We heard public transit worker strikes were a more frequent occurrence than in the USA and of course one began to over the weekend. Fortunately, everything was back in operation on Monday morning as I am not sure what we would have done if it wasn’t! We rely heavily on public transportation when we travel and have enjoyed the ease of the system- particularly in Europe where you can get almost anywhere without needing a car and at an affordable price.
From Siena and after our lovely day wine tasting in Montalcino, we continued our journey south to the small town of Orvieto. In planning the first trip to Italy, we wanted a mix of city and countryside- Orvieto would fulfill the latter- it would be a true test of our Italian skills as we anticipated the least amount of spoken English here out of the destinations on the trip. Upon arriving via train, it was easy to spot the unique town sitting atop a plateau. Before proceeding, we bought the Carta Unica pass that allowed us access to different sights in Orvieto, including the Duomo, the MODO, the Faina Museum, the National Archaeological Museum, the Crocefisso del Tufo Necropolis, Saint Patrick’s Well, the Moro Tower, the Pozzo della Cava and Orvieto Underground, and a round trip ticket on the funicular. Having this pass also gives ticket holders discounts to some of the town’s restaurants and shops- a great value at 20 euro!
The funicular (tram/cable car) transports people from the ground level at the Orvieto train station up to the town proper. The walk to our hotel was quite a bit longer than anticipated as our backpacks grew heavier with each step but once we made it to Hotel Virgilio, we were thrilled with our selection. Our hotel was directly next to the Duomo- literally next to it! The town center was consdierable small given the size of the Duomo- the scale did not make the most geographical use of the space but the Duomo represents more- the better the Duomo, the better the city.
With our trusty rain jackets, we ventured the short walk to the Duomo di Orvieto. The Duomo’s exterior was ornate with every inch of the facade covered in details so when walking in it was surprising that the interior did not match. While the chapel areas were decorated in gold, the rest of the church remained bare. It was actually a nice change of pace from the previous churches we visited- the simplicity felt more peaceful.
Our next stop was Pozzo della Cava for exploration of the caves. Orvieto is known for their Etruscan underground world due to the town’s elevation and there are some intensely deep caves underneth it all. This walk through really gave us a perspective of the massive network of caves that exists as a preview to the Orvieto Underground tour we were doing tomorrow.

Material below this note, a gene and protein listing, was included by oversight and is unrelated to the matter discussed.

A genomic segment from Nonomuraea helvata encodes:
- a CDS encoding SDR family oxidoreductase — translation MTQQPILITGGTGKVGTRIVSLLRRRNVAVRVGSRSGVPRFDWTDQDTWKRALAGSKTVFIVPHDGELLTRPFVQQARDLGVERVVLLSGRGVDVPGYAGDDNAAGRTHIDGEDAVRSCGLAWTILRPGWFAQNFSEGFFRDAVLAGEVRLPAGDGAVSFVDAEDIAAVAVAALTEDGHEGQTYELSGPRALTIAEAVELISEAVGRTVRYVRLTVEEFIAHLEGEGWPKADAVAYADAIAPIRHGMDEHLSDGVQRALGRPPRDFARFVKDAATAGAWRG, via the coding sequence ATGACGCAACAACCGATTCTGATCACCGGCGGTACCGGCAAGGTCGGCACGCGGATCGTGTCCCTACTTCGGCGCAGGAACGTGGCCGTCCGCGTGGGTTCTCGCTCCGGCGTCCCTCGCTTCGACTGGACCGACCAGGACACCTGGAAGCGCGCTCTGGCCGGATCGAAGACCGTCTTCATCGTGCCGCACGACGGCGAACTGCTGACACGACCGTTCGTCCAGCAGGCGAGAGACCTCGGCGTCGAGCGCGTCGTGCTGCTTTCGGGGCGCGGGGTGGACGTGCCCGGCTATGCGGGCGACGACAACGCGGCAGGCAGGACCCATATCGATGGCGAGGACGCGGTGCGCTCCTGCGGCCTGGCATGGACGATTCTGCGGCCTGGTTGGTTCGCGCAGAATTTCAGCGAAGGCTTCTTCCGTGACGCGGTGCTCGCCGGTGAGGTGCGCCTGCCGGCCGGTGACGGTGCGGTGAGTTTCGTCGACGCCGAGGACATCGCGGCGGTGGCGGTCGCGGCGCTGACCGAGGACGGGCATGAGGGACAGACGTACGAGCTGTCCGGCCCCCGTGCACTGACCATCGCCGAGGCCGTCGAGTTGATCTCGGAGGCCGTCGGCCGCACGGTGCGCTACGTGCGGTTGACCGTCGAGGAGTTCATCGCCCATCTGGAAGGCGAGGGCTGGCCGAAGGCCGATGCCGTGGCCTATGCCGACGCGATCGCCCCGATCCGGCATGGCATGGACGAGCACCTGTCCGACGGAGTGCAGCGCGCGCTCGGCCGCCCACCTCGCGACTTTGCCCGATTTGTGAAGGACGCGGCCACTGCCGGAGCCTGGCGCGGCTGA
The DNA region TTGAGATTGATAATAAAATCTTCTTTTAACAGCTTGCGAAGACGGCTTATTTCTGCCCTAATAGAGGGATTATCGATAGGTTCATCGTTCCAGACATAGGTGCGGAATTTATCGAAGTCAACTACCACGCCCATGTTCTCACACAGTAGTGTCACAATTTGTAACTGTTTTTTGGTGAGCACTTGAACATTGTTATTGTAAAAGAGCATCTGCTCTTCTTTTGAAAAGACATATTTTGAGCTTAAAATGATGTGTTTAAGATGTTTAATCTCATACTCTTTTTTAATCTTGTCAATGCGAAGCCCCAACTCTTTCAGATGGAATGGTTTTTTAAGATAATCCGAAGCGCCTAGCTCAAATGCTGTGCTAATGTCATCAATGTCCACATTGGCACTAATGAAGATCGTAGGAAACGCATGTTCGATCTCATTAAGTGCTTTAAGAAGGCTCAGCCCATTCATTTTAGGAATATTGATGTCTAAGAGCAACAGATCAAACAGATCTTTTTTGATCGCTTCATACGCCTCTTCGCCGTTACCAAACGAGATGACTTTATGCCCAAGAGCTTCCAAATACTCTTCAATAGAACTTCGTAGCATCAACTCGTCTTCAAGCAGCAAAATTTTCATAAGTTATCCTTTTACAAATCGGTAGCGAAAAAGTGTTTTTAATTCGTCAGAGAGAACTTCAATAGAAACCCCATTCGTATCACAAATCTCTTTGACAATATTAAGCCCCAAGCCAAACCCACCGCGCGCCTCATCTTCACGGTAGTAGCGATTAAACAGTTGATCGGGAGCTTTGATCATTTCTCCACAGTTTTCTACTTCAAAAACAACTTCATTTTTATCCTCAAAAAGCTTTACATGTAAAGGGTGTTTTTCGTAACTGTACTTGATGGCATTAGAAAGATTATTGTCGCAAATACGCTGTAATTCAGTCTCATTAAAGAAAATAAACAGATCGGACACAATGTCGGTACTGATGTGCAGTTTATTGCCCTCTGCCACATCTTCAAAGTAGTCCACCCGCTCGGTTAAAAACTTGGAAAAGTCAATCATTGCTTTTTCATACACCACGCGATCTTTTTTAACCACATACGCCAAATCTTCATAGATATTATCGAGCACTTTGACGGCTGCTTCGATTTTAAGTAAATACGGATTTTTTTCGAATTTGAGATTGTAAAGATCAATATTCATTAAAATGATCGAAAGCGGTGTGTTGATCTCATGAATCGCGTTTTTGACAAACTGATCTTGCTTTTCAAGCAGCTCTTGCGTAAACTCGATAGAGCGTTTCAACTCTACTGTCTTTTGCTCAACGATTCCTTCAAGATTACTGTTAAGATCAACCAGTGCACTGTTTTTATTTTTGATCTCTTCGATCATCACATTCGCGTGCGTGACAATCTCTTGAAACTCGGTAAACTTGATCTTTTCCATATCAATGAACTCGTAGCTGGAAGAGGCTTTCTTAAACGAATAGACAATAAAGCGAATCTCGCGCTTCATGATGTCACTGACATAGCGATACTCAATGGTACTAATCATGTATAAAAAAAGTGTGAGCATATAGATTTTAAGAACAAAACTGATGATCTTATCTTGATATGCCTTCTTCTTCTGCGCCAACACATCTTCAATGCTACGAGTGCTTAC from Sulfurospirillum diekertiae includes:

After the tour, we began to explore the rest of Orvieto, making several observations. As expected, there was very little spoken English, I would say none with the elderly generation. We could almost feel the eyes of people staring at us- we were clearly different and not from around there- I am sure everyone in the town knows each other and so we stood out. While there were a many shops lining the streets, I would say half of them were ceramic stores- colorfully painted with flowers and chickens- bowls, pots, vases, and other house hold pottery. And they were very expensive! Each item was made by hand and many shops even advertised shipping discounts to the USA- so I guess some tourism exists!
Instead of just looking at store fronts, Kevin wanted to go into some. I have to say I was much more apprehensive given our less than passable Italian. Kevin picked a store that sold cheeses, meats, pastries, and cookies among other small foods items. He marched in as I slowly followed behind, noticing an old lady sitting in a lawn chair across the street who suddenly got up to walk towards us. The lady from the chair outside made her way behind the counter. After a few exchanges of the three of us clearly not communicating well with her Italian dialect and our textbook, first grade level Italian, we somehow learned she was 90 years old- though it remains unclear why sharing her age was relevant to the (not) conversation. She then pointed to the biscotti and offered us to try some… I felt skeptical… Kevin delightfully indulged her request as she tells him to split the biscotti so we could share (we understood this quite well!). As soon as the compliment of the biscotti left Kevin’s mouth, her hand began shoveling various biscotti into a bag. Unsure how to stop the biscotti bonanza, we really had no choice since neither our Italian nor English was getting her attention to stop (“basta”). How much could biscotti cost? She flung the bag onto the scale- 9 euro. Stunned, Kevin handed over the money and we march out with an enormous bag of cookies. We were totally scammed by a 90 year old lady into buying 9 euro worth of biscotti! I had a feeling we may have annoyed her afternoon on the lawn chair by walking into the store… she made sure we paid for it! “Sto solo guardano”- I am only looking- we committed this to memory the second we got internet to look it up to avoid another biscotti bonaza on this trip.